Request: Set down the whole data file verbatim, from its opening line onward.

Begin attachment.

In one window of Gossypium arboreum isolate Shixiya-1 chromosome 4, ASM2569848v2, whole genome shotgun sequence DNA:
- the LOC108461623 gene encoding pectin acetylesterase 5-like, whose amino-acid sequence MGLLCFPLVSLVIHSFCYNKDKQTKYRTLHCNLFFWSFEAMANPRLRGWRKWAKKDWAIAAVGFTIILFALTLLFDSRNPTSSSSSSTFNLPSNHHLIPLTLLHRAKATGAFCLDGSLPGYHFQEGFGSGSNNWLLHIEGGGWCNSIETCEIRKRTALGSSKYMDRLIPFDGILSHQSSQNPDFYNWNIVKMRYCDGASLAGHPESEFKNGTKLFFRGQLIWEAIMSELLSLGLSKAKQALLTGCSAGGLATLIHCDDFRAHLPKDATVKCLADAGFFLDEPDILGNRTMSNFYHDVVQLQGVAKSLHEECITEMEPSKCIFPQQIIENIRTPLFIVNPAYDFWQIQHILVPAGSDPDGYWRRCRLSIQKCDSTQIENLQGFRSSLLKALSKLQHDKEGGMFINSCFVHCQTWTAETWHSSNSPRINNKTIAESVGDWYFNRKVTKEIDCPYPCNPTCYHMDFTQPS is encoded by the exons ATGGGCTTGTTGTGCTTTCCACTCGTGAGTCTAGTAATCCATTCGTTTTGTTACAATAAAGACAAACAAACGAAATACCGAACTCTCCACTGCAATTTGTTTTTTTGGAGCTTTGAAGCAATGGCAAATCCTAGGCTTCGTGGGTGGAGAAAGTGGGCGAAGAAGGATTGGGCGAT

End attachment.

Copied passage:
In one window of Gossypium arboreum isolate Shixiya-1 chromosome 4, ASM2569848v2, whole genome shotgun sequence DNA:
- the LOC108461623 gene encoding pectin acetylesterase 5-like, whose amino-acid sequence MGLLCFPLVSLVIHSFCYNKDKQTKYRTLHCNLFFWSFEAMANPRLRGWRKWAKKDWAIAAVGFTIILFALTLLFDSRNPTSSSSSSTFNLPSNHHLIPLTLLHRAKATGAFCLDGSLPGYHFQEGFGSGSNNWLLHIEGGGWCNSIETCEIRKRTALGSSKYMDRLIPFDGILSHQSSQNPDFYNWNIVKMRYCDGASLAGHPESEFKNGTKLFFRGQLIWEAIMSELLSLGLSKAKQALLTGCSAGGLATLIHCDDFRAHLPKDATVKCLADAGFFLDEPDILGNRTMSNFYHDVVQLQGVAKSLHEECITEMEPSKCIFPQQIIENIRTPLFIVNPAYDFWQIQHILVPAGSDPDGYWRRCRLSIQKCDSTQIENLQGFRSSLLKALSKLQHDKEGGMFINSCFVHCQTWTAETWHSSNSPRINNKTIAESVGDWYFNRKVTKEIDCPYPCNPTCYHMDFTQPS is encoded by the exons ATGGGCTTGTTGTGCTTTCCACTCGTGAGTCTAGTAATCCATTCGTTTTGTTACAATAAAGACAAACAAACGAAATACCGAACTCTCCACTGCAATTTGTTTTTTTGGAGCTTTGAAGCAATGGCAAATCCTAGGCTTCGTGGGTGGAGAAAGTGGGCGAAGAAGGATTGGGCGAT